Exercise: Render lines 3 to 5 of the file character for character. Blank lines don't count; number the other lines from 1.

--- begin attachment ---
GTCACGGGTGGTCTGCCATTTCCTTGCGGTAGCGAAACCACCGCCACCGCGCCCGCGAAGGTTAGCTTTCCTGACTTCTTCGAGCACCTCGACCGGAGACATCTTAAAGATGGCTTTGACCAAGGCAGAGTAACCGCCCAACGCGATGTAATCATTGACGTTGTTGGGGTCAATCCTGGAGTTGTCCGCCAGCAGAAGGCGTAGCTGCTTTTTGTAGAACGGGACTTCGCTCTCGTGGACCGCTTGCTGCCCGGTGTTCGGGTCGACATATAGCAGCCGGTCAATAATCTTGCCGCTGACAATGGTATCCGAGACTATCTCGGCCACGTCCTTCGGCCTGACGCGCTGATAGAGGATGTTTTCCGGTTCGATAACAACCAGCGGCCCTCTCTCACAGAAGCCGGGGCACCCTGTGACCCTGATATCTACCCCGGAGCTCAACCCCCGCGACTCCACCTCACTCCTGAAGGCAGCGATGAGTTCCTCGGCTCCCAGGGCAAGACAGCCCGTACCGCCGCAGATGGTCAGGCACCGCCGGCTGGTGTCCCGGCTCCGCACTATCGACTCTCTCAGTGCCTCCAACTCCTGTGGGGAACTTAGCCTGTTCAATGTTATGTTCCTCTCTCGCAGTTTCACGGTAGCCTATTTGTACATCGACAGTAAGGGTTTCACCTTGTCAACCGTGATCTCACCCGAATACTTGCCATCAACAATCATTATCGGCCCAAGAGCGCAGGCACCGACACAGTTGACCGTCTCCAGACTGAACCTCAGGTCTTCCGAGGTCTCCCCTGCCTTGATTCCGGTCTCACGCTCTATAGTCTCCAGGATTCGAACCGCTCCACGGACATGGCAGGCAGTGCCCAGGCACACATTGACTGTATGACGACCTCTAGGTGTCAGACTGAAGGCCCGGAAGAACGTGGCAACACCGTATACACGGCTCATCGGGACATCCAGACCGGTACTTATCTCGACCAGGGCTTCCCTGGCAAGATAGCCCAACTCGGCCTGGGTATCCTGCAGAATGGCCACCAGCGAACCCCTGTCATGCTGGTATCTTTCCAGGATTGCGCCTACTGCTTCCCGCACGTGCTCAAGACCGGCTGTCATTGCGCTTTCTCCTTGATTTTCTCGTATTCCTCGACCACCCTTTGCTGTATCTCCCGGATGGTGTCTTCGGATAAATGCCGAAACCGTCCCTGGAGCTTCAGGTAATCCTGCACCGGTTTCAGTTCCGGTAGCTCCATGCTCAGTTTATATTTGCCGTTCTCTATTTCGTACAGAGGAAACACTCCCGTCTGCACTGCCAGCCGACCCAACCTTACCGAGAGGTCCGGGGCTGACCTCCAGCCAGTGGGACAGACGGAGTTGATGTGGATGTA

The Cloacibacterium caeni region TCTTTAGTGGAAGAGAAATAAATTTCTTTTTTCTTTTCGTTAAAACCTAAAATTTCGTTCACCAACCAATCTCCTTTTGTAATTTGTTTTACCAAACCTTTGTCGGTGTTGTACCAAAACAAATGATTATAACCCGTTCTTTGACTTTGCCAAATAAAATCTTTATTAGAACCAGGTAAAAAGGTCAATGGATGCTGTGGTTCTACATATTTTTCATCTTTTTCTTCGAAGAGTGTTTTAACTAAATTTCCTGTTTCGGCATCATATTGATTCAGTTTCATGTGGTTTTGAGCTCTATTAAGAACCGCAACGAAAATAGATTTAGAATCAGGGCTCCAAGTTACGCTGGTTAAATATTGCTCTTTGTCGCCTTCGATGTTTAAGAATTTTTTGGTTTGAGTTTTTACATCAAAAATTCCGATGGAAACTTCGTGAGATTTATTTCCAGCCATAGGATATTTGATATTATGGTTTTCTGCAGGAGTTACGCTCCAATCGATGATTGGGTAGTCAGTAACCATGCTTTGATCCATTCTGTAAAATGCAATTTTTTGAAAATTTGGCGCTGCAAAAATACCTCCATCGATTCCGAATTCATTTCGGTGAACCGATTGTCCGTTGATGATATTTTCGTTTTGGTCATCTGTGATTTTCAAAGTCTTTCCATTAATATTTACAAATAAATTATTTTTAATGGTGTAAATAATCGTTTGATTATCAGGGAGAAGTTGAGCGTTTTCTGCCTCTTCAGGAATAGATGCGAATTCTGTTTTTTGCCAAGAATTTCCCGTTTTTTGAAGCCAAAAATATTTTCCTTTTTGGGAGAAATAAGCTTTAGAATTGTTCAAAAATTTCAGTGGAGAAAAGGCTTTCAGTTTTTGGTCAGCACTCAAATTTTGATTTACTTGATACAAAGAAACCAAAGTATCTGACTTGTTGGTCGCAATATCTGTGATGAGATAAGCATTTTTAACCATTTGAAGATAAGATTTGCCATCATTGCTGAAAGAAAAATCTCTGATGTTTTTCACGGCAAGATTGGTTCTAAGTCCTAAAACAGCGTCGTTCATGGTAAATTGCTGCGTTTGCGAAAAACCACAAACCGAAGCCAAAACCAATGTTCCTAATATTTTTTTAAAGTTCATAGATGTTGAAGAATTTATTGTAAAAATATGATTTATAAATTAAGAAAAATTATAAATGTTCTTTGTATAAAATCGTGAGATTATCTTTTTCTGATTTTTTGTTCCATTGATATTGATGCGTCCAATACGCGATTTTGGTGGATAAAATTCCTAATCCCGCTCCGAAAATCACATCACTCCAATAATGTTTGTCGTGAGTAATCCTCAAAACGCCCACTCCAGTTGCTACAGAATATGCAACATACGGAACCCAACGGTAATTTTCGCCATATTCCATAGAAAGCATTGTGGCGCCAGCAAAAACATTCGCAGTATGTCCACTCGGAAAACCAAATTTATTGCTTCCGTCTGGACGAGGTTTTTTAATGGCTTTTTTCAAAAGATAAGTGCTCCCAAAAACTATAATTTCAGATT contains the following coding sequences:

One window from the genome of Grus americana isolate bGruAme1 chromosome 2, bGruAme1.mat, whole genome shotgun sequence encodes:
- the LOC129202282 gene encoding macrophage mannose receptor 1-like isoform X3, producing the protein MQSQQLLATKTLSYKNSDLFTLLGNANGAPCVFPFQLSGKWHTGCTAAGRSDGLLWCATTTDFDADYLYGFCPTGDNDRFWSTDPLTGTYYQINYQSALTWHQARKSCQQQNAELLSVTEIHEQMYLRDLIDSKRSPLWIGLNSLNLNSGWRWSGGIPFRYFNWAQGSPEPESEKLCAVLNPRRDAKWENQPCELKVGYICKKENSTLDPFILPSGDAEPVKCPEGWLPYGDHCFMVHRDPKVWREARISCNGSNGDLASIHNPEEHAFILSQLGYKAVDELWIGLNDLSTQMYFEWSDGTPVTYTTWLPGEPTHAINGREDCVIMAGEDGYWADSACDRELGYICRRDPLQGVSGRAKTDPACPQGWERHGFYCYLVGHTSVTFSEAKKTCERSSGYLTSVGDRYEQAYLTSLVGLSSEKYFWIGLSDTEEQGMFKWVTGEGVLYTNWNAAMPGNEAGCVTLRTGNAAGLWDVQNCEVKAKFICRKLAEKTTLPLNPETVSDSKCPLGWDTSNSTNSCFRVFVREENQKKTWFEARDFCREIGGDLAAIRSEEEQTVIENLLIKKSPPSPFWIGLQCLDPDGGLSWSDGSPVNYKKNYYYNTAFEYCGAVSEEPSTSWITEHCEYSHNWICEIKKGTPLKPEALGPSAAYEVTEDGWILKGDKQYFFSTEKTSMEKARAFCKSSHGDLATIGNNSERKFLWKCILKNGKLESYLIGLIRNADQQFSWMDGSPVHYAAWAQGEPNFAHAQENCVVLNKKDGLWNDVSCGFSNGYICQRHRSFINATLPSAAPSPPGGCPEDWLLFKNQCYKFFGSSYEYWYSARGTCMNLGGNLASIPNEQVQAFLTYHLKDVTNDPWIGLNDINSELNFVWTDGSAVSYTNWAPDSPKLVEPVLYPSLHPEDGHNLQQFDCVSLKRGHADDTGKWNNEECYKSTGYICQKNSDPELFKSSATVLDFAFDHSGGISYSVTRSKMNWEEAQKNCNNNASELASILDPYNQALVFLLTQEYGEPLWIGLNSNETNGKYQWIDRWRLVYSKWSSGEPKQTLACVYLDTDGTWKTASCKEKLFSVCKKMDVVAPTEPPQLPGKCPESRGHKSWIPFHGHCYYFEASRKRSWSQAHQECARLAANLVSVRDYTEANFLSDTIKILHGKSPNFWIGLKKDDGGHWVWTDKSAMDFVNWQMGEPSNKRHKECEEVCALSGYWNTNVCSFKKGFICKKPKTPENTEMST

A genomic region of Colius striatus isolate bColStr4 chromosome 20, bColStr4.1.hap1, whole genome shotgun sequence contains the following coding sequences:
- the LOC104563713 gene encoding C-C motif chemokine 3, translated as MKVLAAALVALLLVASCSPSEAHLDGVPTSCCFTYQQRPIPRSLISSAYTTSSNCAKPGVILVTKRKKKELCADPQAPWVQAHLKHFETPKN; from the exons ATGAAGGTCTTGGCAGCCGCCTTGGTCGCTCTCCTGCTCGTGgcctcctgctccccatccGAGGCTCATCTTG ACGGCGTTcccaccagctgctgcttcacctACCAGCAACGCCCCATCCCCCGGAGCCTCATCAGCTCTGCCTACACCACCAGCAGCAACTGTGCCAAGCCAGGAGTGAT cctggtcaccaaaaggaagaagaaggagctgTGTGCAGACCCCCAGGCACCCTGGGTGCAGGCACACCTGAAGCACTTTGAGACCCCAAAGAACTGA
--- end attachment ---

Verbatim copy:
One window from the genome of Grus americana isolate bGruAme1 chromosome 2, bGruAme1.mat, whole genome shotgun sequence encodes:
- the LOC129202282 gene encoding macrophage mannose receptor 1-like isoform X3, producing the protein MQSQQLLATKTLSYKNSDLFTLLGNANGAPCVFPFQLSGKWHTGCTAAGRSDGLLWCATTTDFDADYLYGFCPTGDNDRFWSTDPLTGTYYQINYQSALTWHQARKSCQQQNAELLSVTEIHEQMYLRDLIDSKRSPLWIGLNSLNLNSGWRWSGGIPFRYFNWAQGSPEPESEKLCAVLNPRRDAKWENQPCELKVGYICKKENSTLDPFILPSGDAEPVKCPEGWLPYGDHCFMVHRDPKVWREARISCNGSNGDLASIHNPEEHAFILSQLGYKAVDELWIGLNDLSTQMYFEWSDGTPVTYTTWLPGEPTHAINGREDCVIMAGEDGYWADSACDRELGYICRRDPLQGVSGRAKTDPACPQGWERHGFYCYLVGHTSVTFSEAKKTCERSSGYLTSVGDRYEQAYLTSLVGLSSEKYFWIGLSDTEEQGMFKWVTGEGVLYTNWNAAMPGNEAGCVTLRTGNAAGLWDVQNCEVKAKFICRKLAEKTTLPLNPETVSDSKCPLGWDTSNSTNSCFRVFVREENQKKTWFEARDFCREIGGDLAAIRSEEEQTVIENLLIKKSPPSPFWIGLQCLDPDGGLSWSDGSPVNYKKNYYYNTAFEYCGAVSEEPSTSWITEHCEYSHNWICEIKKGTPLKPEALGPSAAYEVTEDGWILKGDKQYFFSTEKTSMEKARAFCKSSHGDLATIGNNSERKFLWKCILKNGKLESYLIGLIRNADQQFSWMDGSPVHYAAWAQGEPNFAHAQENCVVLNKKDGLWNDVSCGFSNGYICQRHRSFINATLPSAAPSPPGGCPEDWLLFKNQCYKFFGSSYEYWYSARGTCMNLGGNLASIPNEQVQAFLTYHLKDVTNDPWIGLNDINSELNFVWTDGSAVSYTNWAPDSPKLVEPVLYPSLHPEDGHNLQQFDCVSLKRGHADDTGKWNNEECYKSTGYICQKNSDPELFKSSATVLDFAFDHSGGISYSVTRSKMNWEEAQKNCNNNASELASILDPYNQALVFLLTQEYGEPLWIGLNSNETNGKYQWIDRWRLVYSKWSSGEPKQTLACVYLDTDGTWKTASCKEKLFSVCKKMDVVAPTEPPQLPGKCPESRGHKSWIPFHGHCYYFEASRKRSWSQAHQECARLAANLVSVRDYTEANFLSDTIKILHGKSPNFWIGLKKDDGGHWVWTDKSAMDFVNWQMGEPSNKRHKECEEVCALSGYWNTNVCSFKKGFICKKPKTPENTEMST

A genomic region of Colius striatus isolate bColStr4 chromosome 20, bColStr4.1.hap1, whole genome shotgun sequence contains the following coding sequences: